Psychology has been known to be a male-dominated subject for a while, and consequently, many findings often always represent a male perspective. This is known as androcentrism. There are many studies in psychology that either disregard the importance of gender differences or focus on the importance. The aim of this essay is to target the question that asks whether gender assigned at birth is an important consideration for Psychology.
A gender bias often follows a study where the treatment of males and females differ. There are two versions of cultural biases within a study that can occur. The first is alpha bias, which refers to when the “differences between males and females are exaggerated”. This often occurred in studies such as Freud’s theory of psychoanalysis (1948) that focused on the ‘Oedipus Complex’ and viewed femininity as failed masculinity. Beta bias often occurs when a theory usually ignores or often minimises the apparent dissimilarity between men and women. An example of this bias is the flight-or-fight response as this research was normally conducted by gathering a sample of male animals. It was research such as this that meant that female behaviour was left undiscovered. However, researchers found that mammals usually display differences between their behaviour and response to certain stressors by releasing different hormones (Baron-Cohen et al, 2009). It was suggested that the behavioural sex differences usually result from a sex difference in a hormone, androgen, during early development. This suggests that there is a biological predisposition as to why males differ from females. It is therefore important to focus on gender differences for research in Psychology as it is biological differences in the genders such as this that can be the key to certain behaviours.
Another advantage of gender being a consideration in psychology is the differences in our biological makeup that influence behaviours such as aggression. Gender differences in aggressive behaviours might be explained by the MAOA gene (Tiihonen et al, 2015). For example, the MAOA gene which is associated with aggression is found on the X chromosome of which men have one and women have two. Women are more commonly unaffected as they carry two X chromosomes, where one might be unaffected (Ozelius, 1988). This unaffected chromosome usually prevents the expression of an abnormal version of the MAOA gene, meaning women are less likely to display acts of aggression because of this. This finding suggests that gender should be of importance as it explains why there are certain differences in human behaviour.
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The differences in gender are not only biological, but cultural also. Moè, A (2018) examined gender differences in mental rotation and in gender-stereotyped beliefs and assessed relationships in performance and ability. Findings showed that boys scored higher in agility, but not in mathematics whereas girls scored higher in mathematics in comparison to their mental rotation. Suggesting that boys and girls differ greatly in mental rotation, mathematics, gender-stereotyped beliefs and their relationships during childhood. This research insinuates that the gender assigned at birth is important to consider in psychology as it is a topic of discussion that is important from childhood through adolescent years to adulthood.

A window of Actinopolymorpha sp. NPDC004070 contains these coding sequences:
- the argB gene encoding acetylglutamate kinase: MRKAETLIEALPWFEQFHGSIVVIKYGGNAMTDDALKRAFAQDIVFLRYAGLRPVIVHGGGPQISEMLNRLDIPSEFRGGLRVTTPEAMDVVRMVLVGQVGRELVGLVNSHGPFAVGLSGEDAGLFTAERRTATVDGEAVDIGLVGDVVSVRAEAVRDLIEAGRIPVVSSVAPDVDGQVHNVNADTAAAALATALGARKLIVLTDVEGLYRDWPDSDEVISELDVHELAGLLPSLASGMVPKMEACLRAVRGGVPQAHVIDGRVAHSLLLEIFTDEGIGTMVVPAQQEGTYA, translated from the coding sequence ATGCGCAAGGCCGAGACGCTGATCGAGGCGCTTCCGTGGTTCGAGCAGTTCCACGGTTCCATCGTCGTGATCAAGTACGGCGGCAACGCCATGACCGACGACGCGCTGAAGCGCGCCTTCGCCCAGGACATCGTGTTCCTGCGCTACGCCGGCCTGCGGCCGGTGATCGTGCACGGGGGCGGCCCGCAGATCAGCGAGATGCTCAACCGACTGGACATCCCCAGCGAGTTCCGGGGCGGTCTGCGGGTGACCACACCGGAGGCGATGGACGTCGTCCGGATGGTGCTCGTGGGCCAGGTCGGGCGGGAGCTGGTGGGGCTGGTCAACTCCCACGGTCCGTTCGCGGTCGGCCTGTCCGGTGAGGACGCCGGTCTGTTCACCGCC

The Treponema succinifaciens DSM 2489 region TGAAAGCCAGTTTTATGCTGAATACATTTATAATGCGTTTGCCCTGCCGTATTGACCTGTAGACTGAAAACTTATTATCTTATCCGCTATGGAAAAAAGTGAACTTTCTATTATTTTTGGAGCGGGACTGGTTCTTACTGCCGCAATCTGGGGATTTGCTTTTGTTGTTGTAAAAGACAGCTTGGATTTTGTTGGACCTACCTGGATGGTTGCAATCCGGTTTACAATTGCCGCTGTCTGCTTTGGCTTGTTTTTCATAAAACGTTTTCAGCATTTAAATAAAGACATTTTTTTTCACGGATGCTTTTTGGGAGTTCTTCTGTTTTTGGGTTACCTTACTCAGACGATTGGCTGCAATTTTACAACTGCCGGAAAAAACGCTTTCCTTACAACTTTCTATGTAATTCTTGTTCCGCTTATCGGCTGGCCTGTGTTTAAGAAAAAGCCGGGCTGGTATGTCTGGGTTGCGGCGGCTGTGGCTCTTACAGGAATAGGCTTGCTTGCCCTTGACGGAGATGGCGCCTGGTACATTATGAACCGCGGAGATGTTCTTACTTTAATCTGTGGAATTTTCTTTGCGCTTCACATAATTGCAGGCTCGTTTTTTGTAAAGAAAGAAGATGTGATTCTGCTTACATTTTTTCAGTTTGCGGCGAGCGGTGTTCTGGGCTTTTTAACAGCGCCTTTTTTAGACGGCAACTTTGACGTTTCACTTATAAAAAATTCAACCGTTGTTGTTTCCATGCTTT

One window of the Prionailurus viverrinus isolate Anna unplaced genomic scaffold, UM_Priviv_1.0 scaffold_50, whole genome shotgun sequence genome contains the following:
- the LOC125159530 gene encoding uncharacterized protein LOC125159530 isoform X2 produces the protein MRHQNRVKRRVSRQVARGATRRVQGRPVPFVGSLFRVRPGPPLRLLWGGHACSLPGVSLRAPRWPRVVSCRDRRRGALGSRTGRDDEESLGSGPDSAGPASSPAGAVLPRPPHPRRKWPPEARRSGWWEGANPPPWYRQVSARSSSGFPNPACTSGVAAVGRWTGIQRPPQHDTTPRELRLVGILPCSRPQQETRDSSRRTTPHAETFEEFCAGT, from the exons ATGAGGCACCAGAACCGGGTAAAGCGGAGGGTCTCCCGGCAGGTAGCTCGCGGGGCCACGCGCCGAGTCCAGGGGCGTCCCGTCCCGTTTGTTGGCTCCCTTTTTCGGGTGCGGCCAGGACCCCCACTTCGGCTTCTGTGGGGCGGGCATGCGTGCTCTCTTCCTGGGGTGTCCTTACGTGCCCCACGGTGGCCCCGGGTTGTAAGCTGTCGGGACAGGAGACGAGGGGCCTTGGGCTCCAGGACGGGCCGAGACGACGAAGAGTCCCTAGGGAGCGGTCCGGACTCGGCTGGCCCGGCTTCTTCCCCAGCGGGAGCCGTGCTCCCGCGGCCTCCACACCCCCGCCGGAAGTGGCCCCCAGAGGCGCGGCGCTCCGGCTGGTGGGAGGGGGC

In addition, Sistrunk et al (1971) gathered the results from four experiments performed by researchers with a conformity measure that had been constructed to “control for sex relatedness of judgmental tasks”. It was found that “studies of conformity have consequently reported that females conform more than males.” This implies that gender might possibly be an important consideration in psychology as gender differences are often a common recurrence in findings when conducting both biological or cross-cultural research, whether it be minimising or overexaggerating the gender differences.
However, it is assumed that gender might not be of importance in Psychology as there have been many ways found to reduce the main issue of not including gender differences in research. Cornwell et al (2013) found that women are better at learning because they are more considerate, flexible and are orderly, not because of a biological predisposition. This research highlights the importance of women in the field of learning and focuses on the positive attributes of women. This study matters as it is this type of research that helps to challenge stereotypes along with people’s preconceptions. Alternatively, another way to reduce gender bias in psychology is to use another approach. By observing from a feminist perspective, feminist psychology aims to equalise the imbalances in different studies and research. Feminist psychology does not hide the fact that there are biological differences between the genders assigned at birth. For example, it was found that women may be less effective leaders which allows researchers to develop suitable training programmes that can help redress this gender bias in both theory and application (Eagly, 1978).
In conclusion, there are differences in gender. This means psychologists need to be aware of the differences, especially when conducting research as minimising the differences, whether they are cultural or biological, could lead to the study having beta bias or not being applicable at all.